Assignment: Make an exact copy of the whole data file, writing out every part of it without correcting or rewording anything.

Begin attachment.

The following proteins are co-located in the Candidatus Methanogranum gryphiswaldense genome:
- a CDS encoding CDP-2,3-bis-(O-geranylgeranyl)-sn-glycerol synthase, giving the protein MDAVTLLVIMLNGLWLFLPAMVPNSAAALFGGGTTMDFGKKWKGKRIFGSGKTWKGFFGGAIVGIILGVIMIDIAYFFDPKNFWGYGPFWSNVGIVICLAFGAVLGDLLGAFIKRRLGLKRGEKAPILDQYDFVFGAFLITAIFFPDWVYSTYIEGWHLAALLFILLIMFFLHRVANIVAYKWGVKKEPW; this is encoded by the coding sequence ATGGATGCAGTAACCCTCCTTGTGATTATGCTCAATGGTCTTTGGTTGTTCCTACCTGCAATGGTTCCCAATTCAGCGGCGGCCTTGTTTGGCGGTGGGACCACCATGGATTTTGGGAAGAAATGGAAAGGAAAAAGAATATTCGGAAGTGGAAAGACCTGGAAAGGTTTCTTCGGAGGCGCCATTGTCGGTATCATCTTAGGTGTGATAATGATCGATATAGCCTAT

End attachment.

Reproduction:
The following proteins are co-located in the Candidatus Methanogranum gryphiswaldense genome:
- a CDS encoding CDP-2,3-bis-(O-geranylgeranyl)-sn-glycerol synthase, giving the protein MDAVTLLVIMLNGLWLFLPAMVPNSAAALFGGGTTMDFGKKWKGKRIFGSGKTWKGFFGGAIVGIILGVIMIDIAYFFDPKNFWGYGPFWSNVGIVICLAFGAVLGDLLGAFIKRRLGLKRGEKAPILDQYDFVFGAFLITAIFFPDWVYSTYIEGWHLAALLFILLIMFFLHRVANIVAYKWGVKKEPW; this is encoded by the coding sequence ATGGATGCAGTAACCCTCCTTGTGATTATGCTCAATGGTCTTTGGTTGTTCCTACCTGCAATGGTTCCCAATTCAGCGGCGGCCTTGTTTGGCGGTGGGACCACCATGGATTTTGGGAAGAAATGGAAAGGAAAAAGAATATTCGGAAGTGGAAAGACCTGGAAAGGTTTCTTCGGAGGCGCCATTGTCGGTATCATCTTAGGTGTGATAATGATCGATATAGCCTAT